WASHINGTON, July 17 (UPI) -- U.S. adults are more likely to say tax increases for those with high incomes will help the economy as to say it will hurt, a poll released Tuesday indicated.
The Pew Research Center for People and the Press reported that 44 percent of those surveyed said that President Obama's plan to increase taxes for those with incomes of $250,000 or more will help the economy and the same percentage said it would make the tax system fairer. On the other side, 24 percent say it would not help the economy and 21 percent say it would make the system less fair.
The poll found sharp partisan differences.
While 64 percent of Democrats said raising taxes on high-income earners would help the economy and 65 percent said it would make the tax system fairer, 41 percent of Republicans said it would hurt the economy. Only 27 percent of Republicans said the tax hike would help the economy and 24 percent that it would make no difference.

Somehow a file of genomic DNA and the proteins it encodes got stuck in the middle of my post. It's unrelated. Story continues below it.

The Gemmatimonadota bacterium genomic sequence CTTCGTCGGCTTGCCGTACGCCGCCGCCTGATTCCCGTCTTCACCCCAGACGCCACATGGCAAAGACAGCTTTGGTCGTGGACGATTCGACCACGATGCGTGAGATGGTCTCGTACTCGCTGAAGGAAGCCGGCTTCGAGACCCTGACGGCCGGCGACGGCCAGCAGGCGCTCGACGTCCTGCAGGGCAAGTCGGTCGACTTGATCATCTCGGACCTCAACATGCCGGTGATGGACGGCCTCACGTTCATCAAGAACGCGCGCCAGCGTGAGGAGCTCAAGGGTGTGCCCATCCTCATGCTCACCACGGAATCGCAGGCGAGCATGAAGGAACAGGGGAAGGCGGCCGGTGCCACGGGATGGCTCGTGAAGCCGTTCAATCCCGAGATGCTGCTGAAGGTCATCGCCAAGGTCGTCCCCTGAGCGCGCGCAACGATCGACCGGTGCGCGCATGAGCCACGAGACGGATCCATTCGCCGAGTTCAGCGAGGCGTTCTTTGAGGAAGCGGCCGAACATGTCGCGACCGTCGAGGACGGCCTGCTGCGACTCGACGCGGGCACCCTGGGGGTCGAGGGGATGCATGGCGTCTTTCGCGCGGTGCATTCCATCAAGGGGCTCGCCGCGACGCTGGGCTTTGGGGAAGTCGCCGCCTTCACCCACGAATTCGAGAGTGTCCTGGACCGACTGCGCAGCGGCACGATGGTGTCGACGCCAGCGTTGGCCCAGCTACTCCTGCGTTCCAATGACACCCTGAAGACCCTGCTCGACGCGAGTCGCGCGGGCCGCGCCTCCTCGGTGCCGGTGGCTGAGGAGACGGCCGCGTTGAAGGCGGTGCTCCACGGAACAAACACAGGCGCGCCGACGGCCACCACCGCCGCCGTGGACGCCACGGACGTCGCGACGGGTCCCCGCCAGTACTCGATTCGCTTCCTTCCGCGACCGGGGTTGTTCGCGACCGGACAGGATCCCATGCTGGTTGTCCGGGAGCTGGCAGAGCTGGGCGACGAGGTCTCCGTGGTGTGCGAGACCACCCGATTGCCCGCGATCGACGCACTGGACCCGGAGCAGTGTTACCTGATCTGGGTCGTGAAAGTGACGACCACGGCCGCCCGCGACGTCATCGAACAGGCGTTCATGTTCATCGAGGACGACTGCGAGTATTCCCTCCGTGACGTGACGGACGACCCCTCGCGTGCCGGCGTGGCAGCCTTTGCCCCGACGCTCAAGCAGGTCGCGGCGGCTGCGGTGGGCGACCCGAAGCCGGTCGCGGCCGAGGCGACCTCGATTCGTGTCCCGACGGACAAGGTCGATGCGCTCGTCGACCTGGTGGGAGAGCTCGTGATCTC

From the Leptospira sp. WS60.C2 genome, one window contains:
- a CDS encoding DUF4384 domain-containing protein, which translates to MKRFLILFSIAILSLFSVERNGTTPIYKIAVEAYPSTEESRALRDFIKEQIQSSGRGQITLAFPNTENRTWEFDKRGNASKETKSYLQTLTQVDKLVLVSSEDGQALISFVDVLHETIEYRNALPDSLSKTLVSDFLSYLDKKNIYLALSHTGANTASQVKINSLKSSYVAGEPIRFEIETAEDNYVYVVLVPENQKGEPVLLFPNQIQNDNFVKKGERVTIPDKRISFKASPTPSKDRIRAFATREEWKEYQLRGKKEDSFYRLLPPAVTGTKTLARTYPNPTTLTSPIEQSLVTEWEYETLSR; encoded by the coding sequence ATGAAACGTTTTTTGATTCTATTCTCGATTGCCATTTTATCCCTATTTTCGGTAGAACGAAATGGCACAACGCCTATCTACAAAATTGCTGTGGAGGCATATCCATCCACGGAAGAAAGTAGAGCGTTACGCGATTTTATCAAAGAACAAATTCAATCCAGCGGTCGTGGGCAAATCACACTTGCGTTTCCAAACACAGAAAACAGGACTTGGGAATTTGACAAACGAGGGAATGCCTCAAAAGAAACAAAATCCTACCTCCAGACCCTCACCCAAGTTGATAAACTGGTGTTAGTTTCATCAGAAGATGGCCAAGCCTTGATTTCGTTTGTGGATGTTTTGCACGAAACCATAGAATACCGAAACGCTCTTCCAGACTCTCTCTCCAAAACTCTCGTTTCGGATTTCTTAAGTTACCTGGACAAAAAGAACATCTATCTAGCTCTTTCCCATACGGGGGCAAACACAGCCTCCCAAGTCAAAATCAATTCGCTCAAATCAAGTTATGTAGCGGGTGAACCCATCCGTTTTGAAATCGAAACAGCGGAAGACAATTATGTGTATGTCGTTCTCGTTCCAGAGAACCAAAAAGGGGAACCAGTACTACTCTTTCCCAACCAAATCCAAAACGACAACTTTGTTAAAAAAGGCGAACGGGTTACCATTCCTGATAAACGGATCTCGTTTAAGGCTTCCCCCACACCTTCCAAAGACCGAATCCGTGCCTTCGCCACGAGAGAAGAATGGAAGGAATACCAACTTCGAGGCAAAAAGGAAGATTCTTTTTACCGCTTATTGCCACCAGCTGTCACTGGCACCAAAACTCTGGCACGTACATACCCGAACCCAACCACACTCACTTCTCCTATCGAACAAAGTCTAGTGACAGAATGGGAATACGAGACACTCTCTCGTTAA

Only 15 percent of Democrats say the tax increase would make no difference and 11 percent that it would hurt the economy.
Among Republicans, 36 percent said the tax increase would make the system less fair, 30 percent said it would make no difference and 25 percent said it would make the system more fair.
Among independents, 41 percent say the tax increase would help the economy, 18 percent say it would hurt and 30 percent that it would make no difference.
Almost two-thirds of those who identified themselves as Democrats or Republicans knew that President Obama is the candidate advocating the tax increase.
The telephone survey of 1,015 adults was conducted by Princeton Data Source between July 12 and July 15. The margin of error was 3.6 percentage points for the entire sample and between 6.4 and 6.7 points for the partisan subgroups.